Since the earliest days of endocrinology, hormones have been imagined as something to titrate and to tinker with; to measure and also to inject or swallow. The founding story of sex endocrinology famously figures French physiologist Charles Brown-Séquard injecting himself with a preparation of crushed guinea-pig or dog testicles to rejuvenate his declining sexuality. Sex hormones, in particular, have always led a twin-track existence—conceived of both as natural actors in essential life processes of development and differentiation and as something to intervene in and with. As “messengers of sex” (Roberts 2007), hormones have been understood to act outside human intention and intervention and to be hugely important to the physiology of sex, even as they have been extracted from the bodies of human and nonhuman animals and/or artificially replicated to deliberately intervene in these processes.
In the 1920s, Dutch science studies scholar Nelly Oudshoorn (1994, 108) argues, “sex hormones could best be described as drugs looking for a market.” By the 1960s, markets were already well established: in human and veterinary medicine; in the production of meat; and in some sports, notably bodybuilding. Sex hormones were promoted as solutions to a range of challenging problems including conception and contraception, menopause and andropause, underdeveloped musculature in human and nonhuman animals, and menstrual pain and gender transition. In the 1980s, the development of IVF and related technologies of artificial fertilization in agriculture increased the mass use of hormones to stimulate ovulation in the hope of controlling reproduction.
In the later decades of the twentieth century, concerns about safety dogged many of these projects: worries about increased rates of violent behavior in men taking steroids in sport; troubling findings that the daughters of women who took diethylstilbestrol (DES) to avoid miscarriage were at increased risk of vaginal cancer; and concerns that hormone replacement therapies seemed to cause long-term harm to some aging women. Late twentieth-century environmentalist movements, for their part, highlighted the potentially harmful actions of hormones (and chemicals that mimic their actions) in food, water, furnishings, and ubiquitous objects such as plastic bottles and toys.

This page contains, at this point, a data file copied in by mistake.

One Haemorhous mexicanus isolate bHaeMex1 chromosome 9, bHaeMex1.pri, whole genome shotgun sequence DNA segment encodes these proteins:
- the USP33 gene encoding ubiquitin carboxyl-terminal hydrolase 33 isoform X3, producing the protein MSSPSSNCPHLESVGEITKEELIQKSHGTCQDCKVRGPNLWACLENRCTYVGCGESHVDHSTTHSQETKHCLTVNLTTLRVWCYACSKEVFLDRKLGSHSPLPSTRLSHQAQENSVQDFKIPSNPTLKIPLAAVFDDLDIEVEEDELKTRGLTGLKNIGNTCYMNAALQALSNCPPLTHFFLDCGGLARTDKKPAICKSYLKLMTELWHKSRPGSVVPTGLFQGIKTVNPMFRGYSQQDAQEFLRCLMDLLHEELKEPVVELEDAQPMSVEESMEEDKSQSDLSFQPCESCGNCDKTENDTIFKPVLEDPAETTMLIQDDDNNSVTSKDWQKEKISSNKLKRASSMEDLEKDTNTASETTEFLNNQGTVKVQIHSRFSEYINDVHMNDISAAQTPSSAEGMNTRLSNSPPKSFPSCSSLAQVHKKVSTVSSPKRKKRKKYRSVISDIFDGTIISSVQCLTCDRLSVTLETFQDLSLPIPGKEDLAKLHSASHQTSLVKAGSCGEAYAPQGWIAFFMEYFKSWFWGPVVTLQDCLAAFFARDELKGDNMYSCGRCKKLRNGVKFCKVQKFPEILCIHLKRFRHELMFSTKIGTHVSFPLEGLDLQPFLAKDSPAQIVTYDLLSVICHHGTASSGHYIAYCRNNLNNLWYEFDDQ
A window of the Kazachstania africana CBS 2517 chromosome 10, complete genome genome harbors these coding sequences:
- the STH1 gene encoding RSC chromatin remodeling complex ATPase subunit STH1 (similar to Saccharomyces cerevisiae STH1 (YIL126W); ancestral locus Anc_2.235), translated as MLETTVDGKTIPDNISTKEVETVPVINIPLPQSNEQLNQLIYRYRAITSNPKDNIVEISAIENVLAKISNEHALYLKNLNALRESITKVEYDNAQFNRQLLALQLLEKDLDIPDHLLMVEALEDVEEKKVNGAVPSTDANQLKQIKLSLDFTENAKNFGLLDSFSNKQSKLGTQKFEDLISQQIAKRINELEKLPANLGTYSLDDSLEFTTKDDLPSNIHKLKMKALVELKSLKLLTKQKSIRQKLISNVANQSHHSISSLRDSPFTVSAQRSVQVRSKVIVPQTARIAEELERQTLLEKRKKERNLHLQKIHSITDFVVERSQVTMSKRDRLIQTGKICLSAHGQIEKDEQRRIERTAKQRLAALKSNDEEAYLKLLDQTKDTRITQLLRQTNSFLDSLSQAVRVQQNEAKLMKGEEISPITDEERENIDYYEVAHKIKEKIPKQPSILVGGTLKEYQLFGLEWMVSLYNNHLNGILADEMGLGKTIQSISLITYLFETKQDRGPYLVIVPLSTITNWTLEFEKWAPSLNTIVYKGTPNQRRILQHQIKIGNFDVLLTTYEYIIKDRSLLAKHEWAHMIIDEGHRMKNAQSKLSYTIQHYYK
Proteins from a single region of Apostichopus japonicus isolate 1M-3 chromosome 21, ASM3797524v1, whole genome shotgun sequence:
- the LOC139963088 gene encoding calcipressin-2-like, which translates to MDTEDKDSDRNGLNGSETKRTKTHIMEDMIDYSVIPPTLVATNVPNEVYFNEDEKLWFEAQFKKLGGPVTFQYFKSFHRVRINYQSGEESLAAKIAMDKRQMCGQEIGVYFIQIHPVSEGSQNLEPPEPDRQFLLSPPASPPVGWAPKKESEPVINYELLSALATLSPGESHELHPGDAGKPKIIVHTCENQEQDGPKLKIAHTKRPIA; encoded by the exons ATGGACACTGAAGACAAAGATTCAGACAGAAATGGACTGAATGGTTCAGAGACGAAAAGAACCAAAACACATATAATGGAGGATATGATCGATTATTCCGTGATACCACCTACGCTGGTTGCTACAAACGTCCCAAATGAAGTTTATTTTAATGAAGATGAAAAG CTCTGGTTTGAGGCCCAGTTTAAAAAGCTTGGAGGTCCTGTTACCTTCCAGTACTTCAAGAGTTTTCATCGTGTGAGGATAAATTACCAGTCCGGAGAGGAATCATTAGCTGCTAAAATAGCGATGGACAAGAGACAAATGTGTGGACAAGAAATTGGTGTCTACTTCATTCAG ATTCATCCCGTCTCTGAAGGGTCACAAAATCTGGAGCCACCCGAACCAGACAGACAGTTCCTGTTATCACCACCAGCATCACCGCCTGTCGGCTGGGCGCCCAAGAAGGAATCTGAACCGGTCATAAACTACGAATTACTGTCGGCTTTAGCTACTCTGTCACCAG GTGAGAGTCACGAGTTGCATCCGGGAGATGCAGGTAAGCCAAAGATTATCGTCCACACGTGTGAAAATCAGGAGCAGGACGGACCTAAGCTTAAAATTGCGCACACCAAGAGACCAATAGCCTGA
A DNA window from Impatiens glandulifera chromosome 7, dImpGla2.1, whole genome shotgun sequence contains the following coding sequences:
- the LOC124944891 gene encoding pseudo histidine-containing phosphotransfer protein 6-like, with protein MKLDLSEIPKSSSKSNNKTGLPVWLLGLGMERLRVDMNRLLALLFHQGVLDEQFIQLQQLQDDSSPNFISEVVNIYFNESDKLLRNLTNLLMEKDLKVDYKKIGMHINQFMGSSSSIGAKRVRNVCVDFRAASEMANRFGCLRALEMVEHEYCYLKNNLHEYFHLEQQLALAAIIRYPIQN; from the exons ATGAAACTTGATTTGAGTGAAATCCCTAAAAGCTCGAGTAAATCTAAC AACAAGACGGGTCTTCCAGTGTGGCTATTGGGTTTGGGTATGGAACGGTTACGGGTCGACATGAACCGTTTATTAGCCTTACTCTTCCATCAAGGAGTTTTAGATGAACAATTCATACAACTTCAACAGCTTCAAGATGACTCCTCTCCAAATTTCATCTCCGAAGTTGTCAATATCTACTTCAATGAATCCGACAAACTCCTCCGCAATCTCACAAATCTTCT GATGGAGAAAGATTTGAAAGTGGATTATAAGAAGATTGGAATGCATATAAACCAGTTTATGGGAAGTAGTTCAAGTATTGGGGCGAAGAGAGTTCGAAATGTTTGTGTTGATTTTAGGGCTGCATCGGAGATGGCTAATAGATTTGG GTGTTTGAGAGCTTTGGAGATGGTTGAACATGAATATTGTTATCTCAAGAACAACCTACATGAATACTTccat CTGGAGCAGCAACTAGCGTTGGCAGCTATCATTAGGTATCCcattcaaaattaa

Today, as colleagues have beautifully articulated in the preceding posts, we remain caught in this dual figuration of hormones as natural and necessary, on the one hand, and as something in which to intervene, on the other. Hormones of various kinds are entering a widening set of arenas of daily life, including parenting, sport, and the workplace. In both the United Kingdom and the United States, for example, adoptive parents are trained to decode the behavioral signs of the flows of stress hormones in the family and to come to recognize and intervene in the long-term hormonal legacies of early-life trauma (Mackenzie and Roberts 2017). In some countries, puberty-blocking treatments are offered to pubescent children who are developing “too early” or in ways they do not want (that is, in ways that confirm a sexed embodiment with which they do not identify; see Roberts 2015). Sex hormones are also widely available in unregulated online markets for people with sufficient means who want to experiment with their sexuality and/or sex/gender (Preciado 2013). Visual artists are also increasingly working with hormones, both to document and creatively analyze such life projects and to explore directly what hormones can do in art (when applied to film surfaces, for example). Examples include the work of artists in the Queering Love, Queering Hormones project and the Transitional States: Hormones at the Crossroads of Art and Science exhibition.